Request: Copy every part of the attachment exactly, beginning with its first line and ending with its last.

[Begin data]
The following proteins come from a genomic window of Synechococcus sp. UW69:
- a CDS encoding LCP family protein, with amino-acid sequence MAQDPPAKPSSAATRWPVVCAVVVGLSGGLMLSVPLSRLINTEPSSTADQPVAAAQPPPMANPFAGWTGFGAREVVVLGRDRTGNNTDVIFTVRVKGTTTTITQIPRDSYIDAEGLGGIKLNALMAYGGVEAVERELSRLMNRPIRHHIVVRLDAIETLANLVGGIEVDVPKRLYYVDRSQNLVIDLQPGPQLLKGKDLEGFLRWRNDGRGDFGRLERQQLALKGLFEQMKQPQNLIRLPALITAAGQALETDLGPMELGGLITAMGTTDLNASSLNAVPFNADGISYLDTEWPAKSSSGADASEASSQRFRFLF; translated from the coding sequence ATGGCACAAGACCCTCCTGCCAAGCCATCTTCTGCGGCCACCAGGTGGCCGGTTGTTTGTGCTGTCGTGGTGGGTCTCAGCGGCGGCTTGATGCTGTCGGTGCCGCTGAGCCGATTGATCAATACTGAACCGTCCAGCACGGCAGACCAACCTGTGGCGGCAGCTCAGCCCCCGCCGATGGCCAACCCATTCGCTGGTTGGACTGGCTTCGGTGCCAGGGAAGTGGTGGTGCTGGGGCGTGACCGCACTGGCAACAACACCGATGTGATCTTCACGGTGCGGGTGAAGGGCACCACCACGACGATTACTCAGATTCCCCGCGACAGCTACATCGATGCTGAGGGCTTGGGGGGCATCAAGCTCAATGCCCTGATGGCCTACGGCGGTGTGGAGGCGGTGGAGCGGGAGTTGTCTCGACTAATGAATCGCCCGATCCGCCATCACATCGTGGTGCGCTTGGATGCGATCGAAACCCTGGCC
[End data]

The following proteins come from a genomic window of Synechococcus sp. UW69:
- a CDS encoding LCP family protein, with amino-acid sequence MAQDPPAKPSSAATRWPVVCAVVVGLSGGLMLSVPLSRLINTEPSSTADQPVAAAQPPPMANPFAGWTGFGAREVVVLGRDRTGNNTDVIFTVRVKGTTTTITQIPRDSYIDAEGLGGIKLNALMAYGGVEAVERELSRLMNRPIRHHIVVRLDAIETLANLVGGIEVDVPKRLYYVDRSQNLVIDLQPGPQLLKGKDLEGFLRWRNDGRGDFGRLERQQLALKGLFEQMKQPQNLIRLPALITAAGQALETDLGPMELGGLITAMGTTDLNASSLNAVPFNADGISYLDTEWPAKSSSGADASEASSQRFRFLF; translated from the coding sequence ATGGCACAAGACCCTCCTGCCAAGCCATCTTCTGCGGCCACCAGGTGGCCGGTTGTTTGTGCTGTCGTGGTGGGTCTCAGCGGCGGCTTGATGCTGTCGGTGCCGCTGAGCCGATTGATCAATACTGAACCGTCCAGCACGGCAGACCAACCTGTGGCGGCAGCTCAGCCCCCGCCGATGGCCAACCCATTCGCTGGTTGGACTGGCTTCGGTGCCAGGGAAGTGGTGGTGCTGGGGCGTGACCGCACTGGCAACAACACCGATGTGATCTTCACGGTGCGGGTGAAGGGCACCACCACGACGATTACTCAGATTCCCCGCGACAGCTACATCGATGCTGAGGGCTTGGGGGGCATCAAGCTCAATGCCCTGATGGCCTACGGCGGTGTGGAGGCGGTGGAGCGGGAGTTGTCTCGACTAATGAATCGCCCGATCCGCCATCACATCGTGGTGCGCTTGGATGCGATCGAAACCCTGGCC